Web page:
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Thread: Fishing

  1. #1
    Member sranchito's Avatar
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    Fishing

    Anyone been fishing Isaan style? Went with the relatives to the rice fields. They got there ahead of me and started fishing. Had a fire to roast snails with. Mighty tasty they are. Had baby freshwater goong. They were caught by placing a net at the discharge of the pump they were using to move the water from one paddy to the next. Finally, the fishing started once the fish were visible. Walked out in the mud and caught them bare handed. It was not easy. The little kids were the best catchers. I never caught a one. Great fun though. You ought to try it some time.

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    Yeah, did so in Sakon Nakhon.

    I was thrilled by the idea of going "fishing" and brought my trusted fishing rod.
    The locals looked at my fishing rod and shook their heads.

    Envy is a bad thing, I said to myself.

    We arrived at the water hole and I now learnt why the locals shook their heads at me.
    It was tiny and completely overgrown with vegetation.
    Dissappointed I put my fishing rod aside placed myself on the bank and watched while the guys with buckets emptied the entire water hole in an hour or so.
    Meanwhile I was being eaten alive by fleas. As this was a favourite spot for the village dogs to rest.
    To get rid of these, I jumped into the muddy pool of water and joined in the fun.

    Besides from myriads of tiny fish, there were a few decent Plaa Chon, snake head mullets. Slippery bastards they were too.
    Snails the size of a hand were digged out of the mud as well.

    We got a bonfire going, and the snails and snake head mullets were roasted in the fire.
    Quite tasty the snake head mullets. I passed on the snails. Flukes are prevalent in this region.
    The guys sat around the fire and smoked MIL`s home rolled cigars. The size of those cigars were absolutely absurd, but they seemed to enjoy them.

    "Now, we have had our break, we shall catch some more fish" My brother in law declared with great confidence.

    I looked at the arrid country side, there was nowhere water to be seen. (dry season)
    "You gotta be kiddding"?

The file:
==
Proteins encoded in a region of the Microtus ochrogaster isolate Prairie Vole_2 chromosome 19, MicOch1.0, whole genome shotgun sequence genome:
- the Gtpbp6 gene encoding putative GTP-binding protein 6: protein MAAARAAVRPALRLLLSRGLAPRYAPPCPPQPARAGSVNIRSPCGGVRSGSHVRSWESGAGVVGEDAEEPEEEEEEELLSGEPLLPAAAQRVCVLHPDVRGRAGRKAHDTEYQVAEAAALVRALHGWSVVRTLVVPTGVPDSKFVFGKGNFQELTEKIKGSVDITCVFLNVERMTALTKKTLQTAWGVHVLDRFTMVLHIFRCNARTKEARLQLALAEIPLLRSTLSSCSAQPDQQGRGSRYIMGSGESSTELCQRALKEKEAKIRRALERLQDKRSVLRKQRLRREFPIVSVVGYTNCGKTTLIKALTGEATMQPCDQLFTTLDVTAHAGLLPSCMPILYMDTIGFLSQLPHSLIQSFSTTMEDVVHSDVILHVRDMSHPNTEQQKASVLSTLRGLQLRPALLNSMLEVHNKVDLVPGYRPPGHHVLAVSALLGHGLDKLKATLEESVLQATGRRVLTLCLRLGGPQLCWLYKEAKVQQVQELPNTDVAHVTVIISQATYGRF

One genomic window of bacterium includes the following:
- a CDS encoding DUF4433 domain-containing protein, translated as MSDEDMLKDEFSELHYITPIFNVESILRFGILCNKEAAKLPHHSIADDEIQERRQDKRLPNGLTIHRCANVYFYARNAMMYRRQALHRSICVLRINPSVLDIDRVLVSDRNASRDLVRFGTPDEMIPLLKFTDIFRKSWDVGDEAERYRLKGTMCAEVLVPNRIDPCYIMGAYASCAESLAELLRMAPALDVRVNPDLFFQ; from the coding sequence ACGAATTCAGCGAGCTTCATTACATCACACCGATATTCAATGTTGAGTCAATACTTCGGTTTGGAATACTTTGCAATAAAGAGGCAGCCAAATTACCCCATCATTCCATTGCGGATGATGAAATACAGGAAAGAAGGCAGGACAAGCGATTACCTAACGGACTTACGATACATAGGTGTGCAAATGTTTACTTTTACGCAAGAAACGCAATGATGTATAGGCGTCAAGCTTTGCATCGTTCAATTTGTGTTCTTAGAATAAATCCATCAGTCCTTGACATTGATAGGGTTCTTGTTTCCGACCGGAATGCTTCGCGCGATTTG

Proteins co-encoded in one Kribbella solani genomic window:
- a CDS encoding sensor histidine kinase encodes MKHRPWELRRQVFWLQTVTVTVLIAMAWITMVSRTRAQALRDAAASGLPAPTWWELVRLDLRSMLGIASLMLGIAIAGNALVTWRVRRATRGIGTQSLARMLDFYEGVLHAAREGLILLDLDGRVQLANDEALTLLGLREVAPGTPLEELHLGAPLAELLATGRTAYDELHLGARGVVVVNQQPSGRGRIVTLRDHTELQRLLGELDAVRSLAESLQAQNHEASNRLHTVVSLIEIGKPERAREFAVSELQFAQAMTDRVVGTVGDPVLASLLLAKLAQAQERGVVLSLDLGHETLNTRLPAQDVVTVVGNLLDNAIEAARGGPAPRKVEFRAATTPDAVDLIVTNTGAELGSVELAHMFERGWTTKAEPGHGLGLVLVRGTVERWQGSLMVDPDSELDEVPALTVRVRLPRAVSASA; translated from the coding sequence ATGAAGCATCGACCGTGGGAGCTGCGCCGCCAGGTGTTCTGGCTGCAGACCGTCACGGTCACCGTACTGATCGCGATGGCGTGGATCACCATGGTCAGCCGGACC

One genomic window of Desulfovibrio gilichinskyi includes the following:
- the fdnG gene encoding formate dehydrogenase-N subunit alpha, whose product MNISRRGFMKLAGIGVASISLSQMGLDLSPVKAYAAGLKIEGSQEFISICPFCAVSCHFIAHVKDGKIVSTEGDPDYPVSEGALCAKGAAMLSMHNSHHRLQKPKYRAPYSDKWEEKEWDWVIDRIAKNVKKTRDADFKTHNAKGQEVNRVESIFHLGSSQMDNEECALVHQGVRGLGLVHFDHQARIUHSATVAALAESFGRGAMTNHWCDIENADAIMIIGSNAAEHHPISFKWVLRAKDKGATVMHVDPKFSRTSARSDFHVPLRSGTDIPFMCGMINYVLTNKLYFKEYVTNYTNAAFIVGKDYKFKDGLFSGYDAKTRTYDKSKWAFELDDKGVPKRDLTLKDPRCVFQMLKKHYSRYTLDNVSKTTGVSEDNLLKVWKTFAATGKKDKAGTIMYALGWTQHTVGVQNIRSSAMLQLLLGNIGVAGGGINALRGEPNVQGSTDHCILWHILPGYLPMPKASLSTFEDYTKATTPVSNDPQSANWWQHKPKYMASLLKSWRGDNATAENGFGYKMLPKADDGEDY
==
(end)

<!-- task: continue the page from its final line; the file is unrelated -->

"No, no. Now we go for Pla Lai" Eels.

    We wandered off and soon stopped at a small circular spot consisting of clay I guess.
    The survival experts dug into the clay with their bare hands and soon some small circular holes in the clay appeared.
    "You see, there are eels here"
    I watched in disbelief when they eventually got hold of half a bucket of live eels from the clay.

    The day`s catch was brought home to MIL.
    She was particularly happy with the tiny fish from the water hole and immediately started to whip up a particularly mean Plaa Raa.
    Thank God, it will take another month or so, before I have to eat that shit.

    The eels were also highly appreciated although they were no more than 20 cm long.
    They went into some kind of soup that tasted like crap.

    The family loved eating fish.
    So the next day I thought to myself. Now, I am going to treat them.
    I went into town, bought 2 kilos of live catfish, Plaa Duk and brought them to my SIL for her to prepare.
    "Hmm, are they fresh"? Was her initial question upon expecting my purchase.
    "For crying out loud, cant you see that they are wriggling to the best of their ability" ?
    "Okay, what did you pay for them"?
    "50 baht"
    "They overcharged you, I could have got them for 45 baht"
    "Yeah, so sue me, now go prepare the damn things"

    Soon I could hear the rythmic sounds of "bok bok" All meals here are accompanied with the staple food, Som Tham.

    More than an hour went by and still no sight of my 2 kilos of plaa duk.